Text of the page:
Transitional justice is not just a topic in the southern part of the planet. International wars and internal conflicts, dictatorships of all sides of the ideological spectrum, autocracies and disruptions to democracy have been frequent visitors to almost all societies in the world. In the aftermath, all these societies have faced difficult situations and great dilemmas when it is time to rebuild their present, plan their future and face the past.
In one of the more humanizing deeds of the last century, international human rights law and the law of armed conflict took on the baton of justice in the name of the international community. The struggle against impunity became the motto of political transitions. Yes to peace, but a forceful no to impunity. As thousands of victims have demanded in every region of the world: for grave human rights violations, there is no forgiving or forgetting.
Along side these demands, an international law that was less permissive of atrocities was built. Human rights courts began to put limits on the previously broad powers of the States, and international criminal law took flight with the International Criminal Court in The Hague as its torchbearer.
Despite the unquestionably ethical basis of the process, the flag of justice and struggle against impunity has also generated ethical and practical dilemmas for these societies. One of them has been the question of how to address impunity without responding with vengeful justice, so obsessed with punishment that it can sweep away all the guarantees that protect individuals from the punitive power of the State.
On the other hand, at a more practical level, those who build peace worry that international law has gone too far and has left society without the tools to negotiate peace. You cannot progress much in a political negotiation if all a society can offer an armed opposition is jail time. Negotiators say this makes it impossible to negotiate demobilization and to reach peace agreements.
Amnesties have been one of the most controversial topics. “They are expressly prohibited,” some say. “They are only prohibited for certain crimes,” others say. There are also those who point out that what matters is to establish certain conditions that make them more limited.
Recently, a document was published that tries to help move these discussions forward. Called the “The Belfast Guidelines on Amnesty and Accountability,” it was drafted and adopted by a group of social scientist and jurists of various nationalities “to assist all those seeking to make or evaluate decisions on amnesties and accountability in the midst or in the wake of conflict or repression.”
The Guidelines focus on important topics like:
- Discussing the legal status of amnesties in international law and presenting the obligations governments should consider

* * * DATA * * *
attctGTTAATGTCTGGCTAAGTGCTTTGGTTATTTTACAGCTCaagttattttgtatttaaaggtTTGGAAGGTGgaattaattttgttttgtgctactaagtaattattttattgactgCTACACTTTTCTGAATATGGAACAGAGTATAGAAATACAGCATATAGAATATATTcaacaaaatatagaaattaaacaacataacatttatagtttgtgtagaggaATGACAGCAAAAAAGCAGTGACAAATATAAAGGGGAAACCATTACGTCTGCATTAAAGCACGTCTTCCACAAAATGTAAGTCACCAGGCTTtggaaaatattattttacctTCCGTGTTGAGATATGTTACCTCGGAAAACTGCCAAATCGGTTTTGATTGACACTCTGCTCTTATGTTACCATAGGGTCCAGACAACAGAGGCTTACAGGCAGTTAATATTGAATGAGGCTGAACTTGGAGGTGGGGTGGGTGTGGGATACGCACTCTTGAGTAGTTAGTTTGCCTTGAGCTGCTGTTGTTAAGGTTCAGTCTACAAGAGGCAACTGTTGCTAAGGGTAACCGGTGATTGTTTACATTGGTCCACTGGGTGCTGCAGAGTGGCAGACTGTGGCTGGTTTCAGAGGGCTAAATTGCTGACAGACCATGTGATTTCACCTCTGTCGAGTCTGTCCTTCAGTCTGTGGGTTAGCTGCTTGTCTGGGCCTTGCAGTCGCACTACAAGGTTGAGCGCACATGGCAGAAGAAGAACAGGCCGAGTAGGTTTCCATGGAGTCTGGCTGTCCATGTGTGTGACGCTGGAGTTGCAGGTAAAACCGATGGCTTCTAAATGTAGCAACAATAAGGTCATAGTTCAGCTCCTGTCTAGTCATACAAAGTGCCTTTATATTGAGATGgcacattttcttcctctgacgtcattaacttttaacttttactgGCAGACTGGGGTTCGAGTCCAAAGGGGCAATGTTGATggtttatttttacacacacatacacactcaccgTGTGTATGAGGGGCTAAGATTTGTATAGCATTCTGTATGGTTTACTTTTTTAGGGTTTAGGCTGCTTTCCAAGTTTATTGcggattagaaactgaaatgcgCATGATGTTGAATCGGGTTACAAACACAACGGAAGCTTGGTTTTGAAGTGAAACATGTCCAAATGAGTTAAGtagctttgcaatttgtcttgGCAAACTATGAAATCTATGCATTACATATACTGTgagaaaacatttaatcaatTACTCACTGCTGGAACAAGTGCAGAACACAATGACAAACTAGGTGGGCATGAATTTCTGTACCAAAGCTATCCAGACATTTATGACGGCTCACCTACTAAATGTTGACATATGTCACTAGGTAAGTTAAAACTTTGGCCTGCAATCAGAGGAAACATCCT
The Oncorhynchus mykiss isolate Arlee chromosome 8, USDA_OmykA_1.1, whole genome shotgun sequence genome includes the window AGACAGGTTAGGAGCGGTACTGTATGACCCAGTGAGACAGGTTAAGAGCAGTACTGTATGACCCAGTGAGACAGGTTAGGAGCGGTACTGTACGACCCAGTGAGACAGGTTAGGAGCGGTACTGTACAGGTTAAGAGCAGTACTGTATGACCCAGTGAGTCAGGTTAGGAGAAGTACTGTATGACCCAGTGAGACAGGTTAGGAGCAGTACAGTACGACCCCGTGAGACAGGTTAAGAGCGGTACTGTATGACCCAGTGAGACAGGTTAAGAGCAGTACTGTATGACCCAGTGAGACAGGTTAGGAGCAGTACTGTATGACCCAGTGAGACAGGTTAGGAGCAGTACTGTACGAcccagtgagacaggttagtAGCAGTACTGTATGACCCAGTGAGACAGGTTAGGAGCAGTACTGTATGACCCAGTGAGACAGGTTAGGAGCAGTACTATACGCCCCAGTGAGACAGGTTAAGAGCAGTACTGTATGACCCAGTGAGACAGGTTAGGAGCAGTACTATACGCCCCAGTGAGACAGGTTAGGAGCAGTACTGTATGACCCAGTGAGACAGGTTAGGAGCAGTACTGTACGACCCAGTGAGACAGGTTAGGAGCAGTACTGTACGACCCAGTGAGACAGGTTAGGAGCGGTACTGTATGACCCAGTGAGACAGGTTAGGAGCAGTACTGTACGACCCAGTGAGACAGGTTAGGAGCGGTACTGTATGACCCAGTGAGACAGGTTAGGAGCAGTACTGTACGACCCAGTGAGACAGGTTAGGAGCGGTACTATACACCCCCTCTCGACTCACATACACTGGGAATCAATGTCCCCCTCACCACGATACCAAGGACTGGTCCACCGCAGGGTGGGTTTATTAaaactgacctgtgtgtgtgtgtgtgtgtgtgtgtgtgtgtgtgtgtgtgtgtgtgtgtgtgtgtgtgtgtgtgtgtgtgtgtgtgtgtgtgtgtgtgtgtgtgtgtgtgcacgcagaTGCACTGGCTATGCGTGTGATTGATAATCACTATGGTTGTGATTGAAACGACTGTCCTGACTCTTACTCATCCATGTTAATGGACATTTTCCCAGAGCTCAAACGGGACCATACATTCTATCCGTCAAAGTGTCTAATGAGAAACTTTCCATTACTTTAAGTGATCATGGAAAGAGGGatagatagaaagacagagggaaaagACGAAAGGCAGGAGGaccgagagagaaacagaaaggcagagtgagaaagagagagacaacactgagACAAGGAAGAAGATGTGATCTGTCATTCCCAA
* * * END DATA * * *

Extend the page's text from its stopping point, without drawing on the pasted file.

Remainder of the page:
- Presenting certain types of amnesties and the positive role they can play within transitional justice schemes
- Analyzing how some judicial processes and amnesties can be linked together in comprehensive accountability processes
- Presenting intervention guides to solve practical problems in the implementation of amnesties like forms of adoption, legal effects, nullification of benefits for failure to comply, among others
Undoubtedly, the Guidelines are part of a valuable, although polemic, process.Valuable because they provide a detailed judicial explanation of the legal sources from with the obligations of the state to promote justice in the face of grave human rights violations originate. Polemic because it recognizes that amnesties happen, as they in fact do, and that they should not necessarily be extinguished.
Taking the idea highlighted by Mark Freeman, who smartly titled his book“Amnesties, necessary evils,” the Belfast Guidelines, more than being against amnesties, are concerned with providing public policy tools to guarantee accountability in the implementation of certain amnesties. They present viable alternatives and paths to be explored by each society, while trying to find the difficult balance required in implementing justice that is sensitive to the needs of peace and reconciliation.
Obviously, the Guidelines will be the object of criticism. In my personal opinion, the Guidelines could have been clearer in establishing the existence of a State’s obligation to punish the gravest human rights violations under international law, which does not mean that these are absolute and cannot be made compatible with other needs like peace.
In any case, these critiques are already one of the Guidelines achievements, since they promote a reasonable discussion about a difficult topic at a global level. Amnesties and other dilemmas of how to obtain justice in times of transitions are far from being a concern of only a few violent countries in the Global South, and unfortunately, they are far from being a topic of the past.
*Nelson Camilo Sánchez is a researcher at the Center for Law, Justice and Society (Dejusticia)